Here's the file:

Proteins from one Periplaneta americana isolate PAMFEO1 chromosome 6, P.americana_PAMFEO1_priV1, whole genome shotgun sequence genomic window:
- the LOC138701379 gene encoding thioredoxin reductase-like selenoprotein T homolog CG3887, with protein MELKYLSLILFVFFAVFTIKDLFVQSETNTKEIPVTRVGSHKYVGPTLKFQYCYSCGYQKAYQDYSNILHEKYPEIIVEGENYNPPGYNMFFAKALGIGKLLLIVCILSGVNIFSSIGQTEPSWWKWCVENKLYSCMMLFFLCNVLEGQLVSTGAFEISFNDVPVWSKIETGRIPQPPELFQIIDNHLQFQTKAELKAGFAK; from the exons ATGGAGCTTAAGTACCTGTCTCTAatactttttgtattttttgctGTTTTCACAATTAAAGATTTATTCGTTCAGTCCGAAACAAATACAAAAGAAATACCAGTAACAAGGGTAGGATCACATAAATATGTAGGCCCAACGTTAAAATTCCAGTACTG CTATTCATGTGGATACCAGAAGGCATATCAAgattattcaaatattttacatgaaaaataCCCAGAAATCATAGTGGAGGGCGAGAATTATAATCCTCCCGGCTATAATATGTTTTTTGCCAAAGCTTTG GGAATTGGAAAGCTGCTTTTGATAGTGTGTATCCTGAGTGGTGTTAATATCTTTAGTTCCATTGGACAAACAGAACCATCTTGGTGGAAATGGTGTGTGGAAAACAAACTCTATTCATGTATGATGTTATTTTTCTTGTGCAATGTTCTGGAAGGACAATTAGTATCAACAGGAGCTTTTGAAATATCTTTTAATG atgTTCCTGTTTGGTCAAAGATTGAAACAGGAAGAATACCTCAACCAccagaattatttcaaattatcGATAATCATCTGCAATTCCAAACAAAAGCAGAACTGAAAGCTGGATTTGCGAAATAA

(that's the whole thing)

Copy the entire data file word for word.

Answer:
Proteins from one Periplaneta americana isolate PAMFEO1 chromosome 6, P.americana_PAMFEO1_priV1, whole genome shotgun sequence genomic window:
- the LOC138701379 gene encoding thioredoxin reductase-like selenoprotein T homolog CG3887, with protein MELKYLSLILFVFFAVFTIKDLFVQSETNTKEIPVTRVGSHKYVGPTLKFQYCYSCGYQKAYQDYSNILHEKYPEIIVEGENYNPPGYNMFFAKALGIGKLLLIVCILSGVNIFSSIGQTEPSWWKWCVENKLYSCMMLFFLCNVLEGQLVSTGAFEISFNDVPVWSKIETGRIPQPPELFQIIDNHLQFQTKAELKAGFAK; from the exons ATGGAGCTTAAGTACCTGTCTCTAatactttttgtattttttgctGTTTTCACAATTAAAGATTTATTCGTTCAGTCCGAAACAAATACAAAAGAAATACCAGTAACAAGGGTAGGATCACATAAATATGTAGGCCCAACGTTAAAATTCCAGTACTG CTATTCATGTGGATACCAGAAGGCATATCAAgattattcaaatattttacatgaaaaataCCCAGAAATCATAGTGGAGGGCGAGAATTATAATCCTCCCGGCTATAATATGTTTTTTGCCAAAGCTTTG GGAATTGGAAAGCTGCTTTTGATAGTGTGTATCCTGAGTGGTGTTAATATCTTTAGTTCCATTGGACAAACAGAACCATCTTGGTGGAAATGGTGTGTGGAAAACAAACTCTATTCATGTATGATGTTATTTTTCTTGTGCAATGTTCTGGAAGGACAATTAGTATCAACAGGAGCTTTTGAAATATCTTTTAATG atgTTCCTGTTTGGTCAAAGATTGAAACAGGAAGAATACCTCAACCAccagaattatttcaaattatcGATAATCATCTGCAATTCCAAACAAAAGCAGAACTGAAAGCTGGATTTGCGAAATAA